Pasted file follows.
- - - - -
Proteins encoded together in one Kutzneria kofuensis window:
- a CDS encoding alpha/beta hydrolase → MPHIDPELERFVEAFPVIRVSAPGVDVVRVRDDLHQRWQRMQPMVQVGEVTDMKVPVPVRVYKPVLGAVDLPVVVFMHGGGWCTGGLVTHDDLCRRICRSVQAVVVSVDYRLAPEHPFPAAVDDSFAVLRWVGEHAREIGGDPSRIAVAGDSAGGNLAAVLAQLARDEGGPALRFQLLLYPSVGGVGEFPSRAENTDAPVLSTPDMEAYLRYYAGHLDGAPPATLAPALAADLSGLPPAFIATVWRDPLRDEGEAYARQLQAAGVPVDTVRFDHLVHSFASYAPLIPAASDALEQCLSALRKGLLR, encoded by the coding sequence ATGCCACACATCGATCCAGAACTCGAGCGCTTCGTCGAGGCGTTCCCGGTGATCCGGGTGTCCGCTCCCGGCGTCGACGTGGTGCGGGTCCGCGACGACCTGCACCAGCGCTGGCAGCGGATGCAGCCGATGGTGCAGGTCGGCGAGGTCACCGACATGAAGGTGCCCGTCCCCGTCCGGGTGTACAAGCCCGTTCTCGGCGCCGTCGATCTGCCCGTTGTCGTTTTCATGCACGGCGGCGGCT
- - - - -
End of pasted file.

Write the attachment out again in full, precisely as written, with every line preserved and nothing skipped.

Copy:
Proteins encoded together in one Kutzneria kofuensis window:
- a CDS encoding alpha/beta hydrolase → MPHIDPELERFVEAFPVIRVSAPGVDVVRVRDDLHQRWQRMQPMVQVGEVTDMKVPVPVRVYKPVLGAVDLPVVVFMHGGGWCTGGLVTHDDLCRRICRSVQAVVVSVDYRLAPEHPFPAAVDDSFAVLRWVGEHAREIGGDPSRIAVAGDSAGGNLAAVLAQLARDEGGPALRFQLLLYPSVGGVGEFPSRAENTDAPVLSTPDMEAYLRYYAGHLDGAPPATLAPALAADLSGLPPAFIATVWRDPLRDEGEAYARQLQAAGVPVDTVRFDHLVHSFASYAPLIPAASDALEQCLSALRKGLLR, encoded by the coding sequence ATGCCACACATCGATCCAGAACTCGAGCGCTTCGTCGAGGCGTTCCCGGTGATCCGGGTGTCCGCTCCCGGCGTCGACGTGGTGCGGGTCCGCGACGACCTGCACCAGCGCTGGCAGCGGATGCAGCCGATGGTGCAGGTCGGCGAGGTCACCGACATGAAGGTGCCCGTCCCCGTCCGGGTGTACAAGCCCGTTCTCGGCGCCGTCGATCTGCCCGTTGTCGTTTTCATGCACGGCGGCGGCT